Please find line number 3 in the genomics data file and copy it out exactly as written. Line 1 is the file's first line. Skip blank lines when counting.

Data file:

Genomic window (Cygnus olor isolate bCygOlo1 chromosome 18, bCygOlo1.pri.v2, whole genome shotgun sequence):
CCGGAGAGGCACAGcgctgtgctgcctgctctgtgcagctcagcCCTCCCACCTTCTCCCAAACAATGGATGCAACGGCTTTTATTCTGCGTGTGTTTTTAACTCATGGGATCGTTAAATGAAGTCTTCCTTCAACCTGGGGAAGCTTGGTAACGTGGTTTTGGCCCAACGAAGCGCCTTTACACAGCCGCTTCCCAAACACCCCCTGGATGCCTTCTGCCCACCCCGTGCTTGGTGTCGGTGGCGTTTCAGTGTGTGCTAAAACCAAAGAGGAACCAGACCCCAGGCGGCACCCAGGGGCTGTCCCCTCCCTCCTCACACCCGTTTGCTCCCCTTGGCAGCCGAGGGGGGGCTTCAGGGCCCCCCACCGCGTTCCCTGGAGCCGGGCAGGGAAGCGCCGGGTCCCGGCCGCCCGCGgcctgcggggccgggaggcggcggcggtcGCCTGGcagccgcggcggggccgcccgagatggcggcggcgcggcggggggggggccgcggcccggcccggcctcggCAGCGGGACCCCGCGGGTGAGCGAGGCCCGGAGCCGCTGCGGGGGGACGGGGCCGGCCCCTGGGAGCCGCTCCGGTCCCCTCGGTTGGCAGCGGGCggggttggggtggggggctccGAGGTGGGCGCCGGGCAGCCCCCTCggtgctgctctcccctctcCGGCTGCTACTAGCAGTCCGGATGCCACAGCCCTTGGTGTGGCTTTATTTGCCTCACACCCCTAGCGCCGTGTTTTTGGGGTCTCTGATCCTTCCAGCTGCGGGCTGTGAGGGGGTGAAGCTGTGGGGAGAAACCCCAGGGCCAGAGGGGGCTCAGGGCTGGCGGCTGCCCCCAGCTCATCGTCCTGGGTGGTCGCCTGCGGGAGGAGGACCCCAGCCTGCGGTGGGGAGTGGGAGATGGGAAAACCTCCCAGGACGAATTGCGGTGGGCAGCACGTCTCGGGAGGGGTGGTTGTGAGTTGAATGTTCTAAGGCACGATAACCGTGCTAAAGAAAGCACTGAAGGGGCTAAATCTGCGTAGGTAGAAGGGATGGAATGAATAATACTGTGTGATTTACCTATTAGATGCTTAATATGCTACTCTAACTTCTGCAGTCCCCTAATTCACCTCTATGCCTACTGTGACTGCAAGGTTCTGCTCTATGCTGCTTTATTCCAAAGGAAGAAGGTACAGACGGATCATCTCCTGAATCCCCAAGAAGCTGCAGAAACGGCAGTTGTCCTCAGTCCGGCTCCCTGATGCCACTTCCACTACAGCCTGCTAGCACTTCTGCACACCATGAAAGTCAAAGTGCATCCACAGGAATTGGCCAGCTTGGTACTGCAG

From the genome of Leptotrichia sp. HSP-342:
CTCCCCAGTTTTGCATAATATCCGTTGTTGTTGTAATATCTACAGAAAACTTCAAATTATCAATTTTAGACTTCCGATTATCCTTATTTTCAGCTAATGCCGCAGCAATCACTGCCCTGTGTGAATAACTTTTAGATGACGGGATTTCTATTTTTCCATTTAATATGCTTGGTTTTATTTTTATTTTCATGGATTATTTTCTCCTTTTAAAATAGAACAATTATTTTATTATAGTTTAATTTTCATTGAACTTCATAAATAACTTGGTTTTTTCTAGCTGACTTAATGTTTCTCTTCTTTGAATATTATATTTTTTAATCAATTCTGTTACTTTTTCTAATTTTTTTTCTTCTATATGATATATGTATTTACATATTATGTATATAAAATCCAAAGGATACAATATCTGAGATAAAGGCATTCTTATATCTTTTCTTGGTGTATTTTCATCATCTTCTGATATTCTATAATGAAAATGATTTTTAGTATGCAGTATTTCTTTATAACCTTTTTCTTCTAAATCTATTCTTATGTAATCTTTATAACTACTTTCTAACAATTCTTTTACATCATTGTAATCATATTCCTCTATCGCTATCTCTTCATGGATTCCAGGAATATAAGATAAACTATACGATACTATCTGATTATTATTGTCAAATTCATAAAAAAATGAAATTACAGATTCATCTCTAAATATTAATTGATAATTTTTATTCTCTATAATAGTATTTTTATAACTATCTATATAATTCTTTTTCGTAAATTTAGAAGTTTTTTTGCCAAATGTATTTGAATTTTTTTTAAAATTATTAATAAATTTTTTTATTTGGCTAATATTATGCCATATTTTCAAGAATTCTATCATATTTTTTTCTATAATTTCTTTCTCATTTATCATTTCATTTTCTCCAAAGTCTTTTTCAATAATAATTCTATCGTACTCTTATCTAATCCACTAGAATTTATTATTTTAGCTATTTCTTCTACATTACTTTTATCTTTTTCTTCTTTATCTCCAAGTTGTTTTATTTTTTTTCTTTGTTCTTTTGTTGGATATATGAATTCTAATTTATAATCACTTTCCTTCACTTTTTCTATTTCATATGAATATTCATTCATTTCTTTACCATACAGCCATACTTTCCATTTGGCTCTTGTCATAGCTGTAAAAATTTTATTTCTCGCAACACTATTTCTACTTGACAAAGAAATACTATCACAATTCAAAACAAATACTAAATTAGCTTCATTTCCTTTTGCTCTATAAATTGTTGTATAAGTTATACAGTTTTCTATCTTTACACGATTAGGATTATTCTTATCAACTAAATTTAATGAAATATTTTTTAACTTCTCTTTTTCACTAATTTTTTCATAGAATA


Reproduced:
From the genome of Leptotrichia sp. HSP-342: